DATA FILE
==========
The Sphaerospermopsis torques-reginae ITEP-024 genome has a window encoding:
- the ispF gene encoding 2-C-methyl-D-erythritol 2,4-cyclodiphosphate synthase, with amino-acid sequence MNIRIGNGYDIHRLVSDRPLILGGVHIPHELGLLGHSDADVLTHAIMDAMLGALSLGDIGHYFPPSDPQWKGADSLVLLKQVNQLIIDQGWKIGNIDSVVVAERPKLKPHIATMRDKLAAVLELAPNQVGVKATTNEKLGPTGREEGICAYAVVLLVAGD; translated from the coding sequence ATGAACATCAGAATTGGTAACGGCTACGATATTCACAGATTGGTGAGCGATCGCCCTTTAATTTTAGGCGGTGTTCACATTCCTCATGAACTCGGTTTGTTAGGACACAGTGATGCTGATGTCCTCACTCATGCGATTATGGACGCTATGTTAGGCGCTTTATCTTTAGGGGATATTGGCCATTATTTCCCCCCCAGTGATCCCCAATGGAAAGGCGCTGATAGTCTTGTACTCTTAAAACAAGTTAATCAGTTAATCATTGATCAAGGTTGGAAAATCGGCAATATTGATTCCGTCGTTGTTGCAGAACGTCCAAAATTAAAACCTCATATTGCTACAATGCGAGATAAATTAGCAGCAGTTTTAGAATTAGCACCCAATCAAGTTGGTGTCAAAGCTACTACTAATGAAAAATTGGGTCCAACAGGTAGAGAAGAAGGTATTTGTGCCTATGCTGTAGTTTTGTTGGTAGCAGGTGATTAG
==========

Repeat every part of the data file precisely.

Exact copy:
The Sphaerospermopsis torques-reginae ITEP-024 genome has a window encoding:
- the ispF gene encoding 2-C-methyl-D-erythritol 2,4-cyclodiphosphate synthase, with amino-acid sequence MNIRIGNGYDIHRLVSDRPLILGGVHIPHELGLLGHSDADVLTHAIMDAMLGALSLGDIGHYFPPSDPQWKGADSLVLLKQVNQLIIDQGWKIGNIDSVVVAERPKLKPHIATMRDKLAAVLELAPNQVGVKATTNEKLGPTGREEGICAYAVVLLVAGD; translated from the coding sequence ATGAACATCAGAATTGGTAACGGCTACGATATTCACAGATTGGTGAGCGATCGCCCTTTAATTTTAGGCGGTGTTCACATTCCTCATGAACTCGGTTTGTTAGGACACAGTGATGCTGATGTCCTCACTCATGCGATTATGGACGCTATGTTAGGCGCTTTATCTTTAGGGGATATTGGCCATTATTTCCCCCCCAGTGATCCCCAATGGAAAGGCGCTGATAGTCTTGTACTCTTAAAACAAGTTAATCAGTTAATCATTGATCAAGGTTGGAAAATCGGCAATATTGATTCCGTCGTTGTTGCAGAACGTCCAAAATTAAAACCTCATATTGCTACAATGCGAGATAAATTAGCAGCAGTTTTAGAATTAGCACCCAATCAAGTTGGTGTCAAAGCTACTACTAATGAAAAATTGGGTCCAACAGGTAGAGAAGAAGGTATTTGTGCCTATGCTGTAGTTTTGTTGGTAGCAGGTGATTAG